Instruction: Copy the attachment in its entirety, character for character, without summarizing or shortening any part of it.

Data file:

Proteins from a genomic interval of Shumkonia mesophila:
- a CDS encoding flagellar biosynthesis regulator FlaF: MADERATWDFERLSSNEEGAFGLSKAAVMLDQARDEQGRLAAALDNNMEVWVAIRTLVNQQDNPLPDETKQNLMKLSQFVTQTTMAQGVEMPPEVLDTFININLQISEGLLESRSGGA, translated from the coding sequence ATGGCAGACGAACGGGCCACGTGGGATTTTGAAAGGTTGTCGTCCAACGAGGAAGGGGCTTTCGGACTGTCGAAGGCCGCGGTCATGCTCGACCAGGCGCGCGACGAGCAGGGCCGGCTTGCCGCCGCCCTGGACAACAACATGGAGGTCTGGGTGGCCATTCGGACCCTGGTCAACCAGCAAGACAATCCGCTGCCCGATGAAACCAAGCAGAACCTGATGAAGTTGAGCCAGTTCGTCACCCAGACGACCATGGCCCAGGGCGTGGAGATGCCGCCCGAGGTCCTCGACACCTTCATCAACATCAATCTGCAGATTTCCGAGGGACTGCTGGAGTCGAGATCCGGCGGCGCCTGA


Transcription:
Proteins from a genomic interval of Shumkonia mesophila:
- a CDS encoding flagellar biosynthesis regulator FlaF: MADERATWDFERLSSNEEGAFGLSKAAVMLDQARDEQGRLAAALDNNMEVWVAIRTLVNQQDNPLPDETKQNLMKLSQFVTQTTMAQGVEMPPEVLDTFININLQISEGLLESRSGGA, translated from the coding sequence ATGGCAGACGAACGGGCCACGTGGGATTTTGAAAGGTTGTCGTCCAACGAGGAAGGGGCTTTCGGACTGTCGAAGGCCGCGGTCATGCTCGACCAGGCGCGCGACGAGCAGGGCCGGCTTGCCGCCGCCCTGGACAACAACATGGAGGTCTGGGTGGCCATTCGGACCCTGGTCAACCAGCAAGACAATCCGCTGCCCGATGAAACCAAGCAGAACCTGATGAAGTTGAGCCAGTTCGTCACCCAGACGACCATGGCCCAGGGCGTGGAGATGCCGCCCGAGGTCCTCGACACCTTCATCAACATCAATCTGCAGATTTCCGAGGGACTGCTGGAGTCGAGATCCGGCGGCGCCTGA